The idea sounds simple: Create a $150 million to $200 million fund supported by foundations and university endowments to back venture capital investors in the Great Lakes states.
Actually pulling off such an ambitious idea likely would prove difficult, given the complexities involved and the kind of collaboration required in starting the fund, the need for which was outlined in a recent Brookings Institution paper.
“If it’s done, it would be a heroic thing,” said David Brophy, a University of Michigan finance professor and founder of the annual Midwest Growth Capital Symposium who’s skeptical about whether the concept could ever come to fruition.
“It’s going to take a lot of work for the Midwest to come together because everybody’s got a much different angle,” Brophy told MiBiz. “It’s a wonderful thing if it can happen, but it’s a long putt.”
The report by the Brookings Institution, Chicago Council of Global Affairs, and University of Michigan executive MBA candidates was published in December and updated this month. It evaluated venture capital in the Great Lakes region and suggested the formation of a regional “fund of funds” backed primarily by investments from universities and foundations. With an initial round of $150 million to $200 million, the fund could support Series B and later-stage co-investments with local venture capital funds, and provide capital across a company’s life cycle.
In addition to the logistical hurdles and the big question of who would lead such an effort, Brophy questions whether university endowments and foundations would want to put money into something as risky as venture capital investing.
Their investment strategies have different objectives, said Brophy, who instead prefers to see universities focus their attention on supporting technology transfers and commercialization of innovations coming from their research labs.
“I’d rather see energy at the state and local level put into supporting startups and so on,” he said. “What I would like to see is every institution in the Midwest to put some elbow grease into interacting with whatever the local community is and see where common ground exists and begin to engage with these opportunities.”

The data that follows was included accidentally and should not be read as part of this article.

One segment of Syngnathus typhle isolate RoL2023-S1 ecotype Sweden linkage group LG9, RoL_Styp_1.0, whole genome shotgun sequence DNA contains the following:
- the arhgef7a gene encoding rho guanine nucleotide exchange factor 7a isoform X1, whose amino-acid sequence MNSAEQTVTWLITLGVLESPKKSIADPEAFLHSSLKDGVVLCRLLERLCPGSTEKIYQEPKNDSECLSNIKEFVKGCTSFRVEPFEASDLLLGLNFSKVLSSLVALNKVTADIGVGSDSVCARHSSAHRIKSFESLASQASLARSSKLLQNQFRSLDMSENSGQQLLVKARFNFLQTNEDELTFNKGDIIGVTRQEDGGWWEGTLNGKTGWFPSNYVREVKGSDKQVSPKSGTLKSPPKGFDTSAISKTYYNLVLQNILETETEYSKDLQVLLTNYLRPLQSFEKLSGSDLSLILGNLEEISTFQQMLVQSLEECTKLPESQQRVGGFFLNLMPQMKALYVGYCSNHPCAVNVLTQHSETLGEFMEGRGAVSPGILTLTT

Authors of the Brookings Institution paper conclude that a Great Lakes fund of funds is “neither a panacea, nor is it a novel idea for a mechanism in further scaling the region’s venture capital industry. However, this (fund of funds) will not have the structural shortcomings of some of its localized predecessor funds.” Those “shortcomings” include investment restrictions, a lack of repeat funding and “minimal” regional coordination.
A Great Lakes fund of funds “also has the benefit of timing.”
“Many of the region’s critical resources such as R&D budgets, talent, public policy, and investment activity have improved over the last decade. These resources are being better harnessed to maximize their impact,” the authors wrote. “As such, a truly regional, and properly structured (fund of funds) can create new growth industries and deliver for investors.”
In an article earlier this month, John Austin, a nonresident fellow at the Brookings Institution’s Metropolitan Policy Program, wrote that venture capital in the Great Lakes needs help despite its growth over the last decade. As a powerhouse for R&D and innovation, the Great Lakes significantly lags the West Coast and East Coast in venture capital investing and “continues to export wealth to coastal economies, even as investment leaders try to equalize growth between the coasts and the Heartland.”